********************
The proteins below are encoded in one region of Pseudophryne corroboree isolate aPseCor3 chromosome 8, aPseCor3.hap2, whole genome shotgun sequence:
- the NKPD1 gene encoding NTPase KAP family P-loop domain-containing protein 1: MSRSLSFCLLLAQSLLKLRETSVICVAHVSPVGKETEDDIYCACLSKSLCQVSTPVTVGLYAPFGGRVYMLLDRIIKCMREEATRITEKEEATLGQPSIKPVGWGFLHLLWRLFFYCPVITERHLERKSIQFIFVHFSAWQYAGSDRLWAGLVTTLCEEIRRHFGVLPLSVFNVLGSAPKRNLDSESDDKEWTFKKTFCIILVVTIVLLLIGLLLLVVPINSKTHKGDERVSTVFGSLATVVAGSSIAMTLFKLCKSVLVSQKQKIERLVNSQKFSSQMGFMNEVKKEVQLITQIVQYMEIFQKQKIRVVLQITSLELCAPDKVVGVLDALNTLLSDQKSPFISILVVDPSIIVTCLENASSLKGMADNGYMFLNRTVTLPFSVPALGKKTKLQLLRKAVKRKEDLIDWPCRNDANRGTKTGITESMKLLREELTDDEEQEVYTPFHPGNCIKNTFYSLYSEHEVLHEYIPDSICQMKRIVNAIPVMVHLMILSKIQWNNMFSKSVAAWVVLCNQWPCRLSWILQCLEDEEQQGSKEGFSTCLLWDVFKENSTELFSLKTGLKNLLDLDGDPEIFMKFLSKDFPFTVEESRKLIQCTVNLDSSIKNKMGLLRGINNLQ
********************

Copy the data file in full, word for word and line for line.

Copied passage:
The proteins below are encoded in one region of Pseudophryne corroboree isolate aPseCor3 chromosome 8, aPseCor3.hap2, whole genome shotgun sequence:
- the NKPD1 gene encoding NTPase KAP family P-loop domain-containing protein 1: MSRSLSFCLLLAQSLLKLRETSVICVAHVSPVGKETEDDIYCACLSKSLCQVSTPVTVGLYAPFGGRVYMLLDRIIKCMREEATRITEKEEATLGQPSIKPVGWGFLHLLWRLFFYCPVITERHLERKSIQFIFVHFSAWQYAGSDRLWAGLVTTLCEEIRRHFGVLPLSVFNVLGSAPKRNLDSESDDKEWTFKKTFCIILVVTIVLLLIGLLLLVVPINSKTHKGDERVSTVFGSLATVVAGSSIAMTLFKLCKSVLVSQKQKIERLVNSQKFSSQMGFMNEVKKEVQLITQIVQYMEIFQKQKIRVVLQITSLELCAPDKVVGVLDALNTLLSDQKSPFISILVVDPSIIVTCLENASSLKGMADNGYMFLNRTVTLPFSVPALGKKTKLQLLRKAVKRKEDLIDWPCRNDANRGTKTGITESMKLLREELTDDEEQEVYTPFHPGNCIKNTFYSLYSEHEVLHEYIPDSICQMKRIVNAIPVMVHLMILSKIQWNNMFSKSVAAWVVLCNQWPCRLSWILQCLEDEEQQGSKEGFSTCLLWDVFKENSTELFSLKTGLKNLLDLDGDPEIFMKFLSKDFPFTVEESRKLIQCTVNLDSSIKNKMGLLRGINNLQ